Carlos Heras-Palou was a 39-year-old surgeon with two young daughters when he developed hereditary transthyretin (hATTR) amyloidosis, a rare degenerative disease caused by the misfolding of a protein called transthyretin (TTR). That diagnosis in 2004 carried a grim prognosis: a typical life expectancy of 3 to 15 years. At the time, most people who developed hATTR amyloidosis needed to be treated with transplant surgery. But another option emerged. Heras-Palou and his younger sister Isabel, who was diagnosed with the condition in 2013, enrolled in studies for a drug that thwarts production of the toxic protein by binding to messenger RNA — the molecule that carries genetic instructions for producing TTR.
Approval of this drug and one other by US and European regulators in 2018 has given fresh impetus to the nascent research field after more than a decade of false starts. That development has raised hopes that RNA therapies in their various forms can treat not only rare conditions but also more common ones, including treatments for cardiovascular disease and vaccines for cancer.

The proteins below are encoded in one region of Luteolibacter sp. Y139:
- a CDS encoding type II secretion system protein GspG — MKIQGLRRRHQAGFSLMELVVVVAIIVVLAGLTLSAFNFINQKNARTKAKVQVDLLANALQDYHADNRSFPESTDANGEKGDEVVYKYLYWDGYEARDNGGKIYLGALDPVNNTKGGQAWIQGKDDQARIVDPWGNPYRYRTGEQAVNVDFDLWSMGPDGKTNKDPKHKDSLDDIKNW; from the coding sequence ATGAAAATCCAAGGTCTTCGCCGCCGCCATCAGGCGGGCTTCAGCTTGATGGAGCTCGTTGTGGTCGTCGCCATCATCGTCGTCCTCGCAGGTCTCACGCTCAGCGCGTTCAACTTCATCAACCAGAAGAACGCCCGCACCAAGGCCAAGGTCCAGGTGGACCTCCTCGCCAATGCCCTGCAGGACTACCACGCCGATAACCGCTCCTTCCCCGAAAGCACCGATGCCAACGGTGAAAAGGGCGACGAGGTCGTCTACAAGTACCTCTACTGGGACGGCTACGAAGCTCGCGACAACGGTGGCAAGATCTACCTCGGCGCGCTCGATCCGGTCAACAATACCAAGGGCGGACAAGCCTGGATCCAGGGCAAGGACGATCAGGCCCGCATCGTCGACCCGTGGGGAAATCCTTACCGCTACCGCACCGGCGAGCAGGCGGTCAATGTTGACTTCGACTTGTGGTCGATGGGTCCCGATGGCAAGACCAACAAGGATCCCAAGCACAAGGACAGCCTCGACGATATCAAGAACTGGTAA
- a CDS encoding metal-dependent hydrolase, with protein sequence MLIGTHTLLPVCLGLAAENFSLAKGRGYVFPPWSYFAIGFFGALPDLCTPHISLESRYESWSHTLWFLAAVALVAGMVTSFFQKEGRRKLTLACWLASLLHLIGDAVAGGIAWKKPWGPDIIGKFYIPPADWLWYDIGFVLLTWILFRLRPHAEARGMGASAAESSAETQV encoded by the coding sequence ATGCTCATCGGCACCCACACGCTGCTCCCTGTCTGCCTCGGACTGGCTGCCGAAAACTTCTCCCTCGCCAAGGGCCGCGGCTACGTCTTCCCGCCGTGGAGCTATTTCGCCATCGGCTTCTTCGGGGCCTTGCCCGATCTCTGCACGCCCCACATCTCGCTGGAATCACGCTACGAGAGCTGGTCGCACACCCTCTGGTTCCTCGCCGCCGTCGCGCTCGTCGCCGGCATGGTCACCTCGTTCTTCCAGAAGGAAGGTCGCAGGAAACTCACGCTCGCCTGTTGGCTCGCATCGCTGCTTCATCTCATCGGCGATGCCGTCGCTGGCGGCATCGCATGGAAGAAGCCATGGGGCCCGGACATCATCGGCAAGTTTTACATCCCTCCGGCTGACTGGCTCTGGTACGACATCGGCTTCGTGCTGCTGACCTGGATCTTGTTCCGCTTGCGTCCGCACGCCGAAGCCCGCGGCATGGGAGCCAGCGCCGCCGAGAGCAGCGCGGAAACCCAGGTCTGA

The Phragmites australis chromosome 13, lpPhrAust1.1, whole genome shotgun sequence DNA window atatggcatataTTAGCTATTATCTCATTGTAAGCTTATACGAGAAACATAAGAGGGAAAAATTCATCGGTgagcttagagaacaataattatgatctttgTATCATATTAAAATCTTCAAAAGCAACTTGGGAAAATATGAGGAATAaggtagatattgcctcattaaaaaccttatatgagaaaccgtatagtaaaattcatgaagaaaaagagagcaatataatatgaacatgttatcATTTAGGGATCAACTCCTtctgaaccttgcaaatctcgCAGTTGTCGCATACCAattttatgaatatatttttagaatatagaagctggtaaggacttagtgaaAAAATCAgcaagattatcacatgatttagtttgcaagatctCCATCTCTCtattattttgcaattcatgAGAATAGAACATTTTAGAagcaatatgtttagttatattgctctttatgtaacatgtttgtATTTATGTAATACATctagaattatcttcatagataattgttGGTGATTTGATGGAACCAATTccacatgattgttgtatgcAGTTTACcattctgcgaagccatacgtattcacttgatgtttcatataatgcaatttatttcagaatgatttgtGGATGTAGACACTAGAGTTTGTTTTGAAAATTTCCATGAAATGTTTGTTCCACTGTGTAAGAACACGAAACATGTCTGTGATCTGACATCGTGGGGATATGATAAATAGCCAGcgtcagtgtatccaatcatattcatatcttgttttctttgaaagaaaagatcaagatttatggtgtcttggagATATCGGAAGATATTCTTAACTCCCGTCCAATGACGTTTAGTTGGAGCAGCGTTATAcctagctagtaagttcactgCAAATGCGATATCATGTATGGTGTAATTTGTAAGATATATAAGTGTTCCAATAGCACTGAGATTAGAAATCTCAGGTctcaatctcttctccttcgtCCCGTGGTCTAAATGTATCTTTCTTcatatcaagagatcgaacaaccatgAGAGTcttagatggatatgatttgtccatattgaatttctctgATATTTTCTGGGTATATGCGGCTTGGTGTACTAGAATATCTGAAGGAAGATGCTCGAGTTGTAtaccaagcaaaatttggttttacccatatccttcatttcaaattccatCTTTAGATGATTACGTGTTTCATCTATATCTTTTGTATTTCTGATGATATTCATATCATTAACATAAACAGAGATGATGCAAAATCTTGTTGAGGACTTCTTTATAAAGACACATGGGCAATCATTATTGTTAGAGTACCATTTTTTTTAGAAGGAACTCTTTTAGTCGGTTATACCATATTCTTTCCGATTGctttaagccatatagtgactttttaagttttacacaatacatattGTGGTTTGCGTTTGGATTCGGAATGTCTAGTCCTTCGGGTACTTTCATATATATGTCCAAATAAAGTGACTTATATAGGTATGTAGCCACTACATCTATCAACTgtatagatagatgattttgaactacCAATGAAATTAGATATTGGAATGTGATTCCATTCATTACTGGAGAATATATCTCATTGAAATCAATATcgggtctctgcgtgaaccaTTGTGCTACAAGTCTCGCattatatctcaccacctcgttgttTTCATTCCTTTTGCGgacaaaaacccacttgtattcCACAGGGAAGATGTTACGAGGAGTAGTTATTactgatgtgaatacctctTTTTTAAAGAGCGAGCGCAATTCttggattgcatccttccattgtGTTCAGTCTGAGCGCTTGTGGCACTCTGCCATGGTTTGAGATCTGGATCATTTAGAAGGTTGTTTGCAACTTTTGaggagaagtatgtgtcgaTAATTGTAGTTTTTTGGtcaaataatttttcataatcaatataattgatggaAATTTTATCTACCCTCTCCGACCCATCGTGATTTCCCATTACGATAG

More than a dozen RNA therapies are currently being tested in clinical trials. But major challenges remain, most notably in how to deliver therapeutic strands of RNA into the right cells. Progress will depend on a continuing commitment from pharmaceutical companies to drive and fund innovation. Researchers also need to up their game when it comes to communicating the underlying science of gene manipulation in all its complexity to patients and the wider public.
We are pleased to acknowledge the financial support of Ionis Pharmaceuticals in producing this Outlook. As always, Nature retains sole responsibility for all editorial content.
Nature 574, S1 (2019)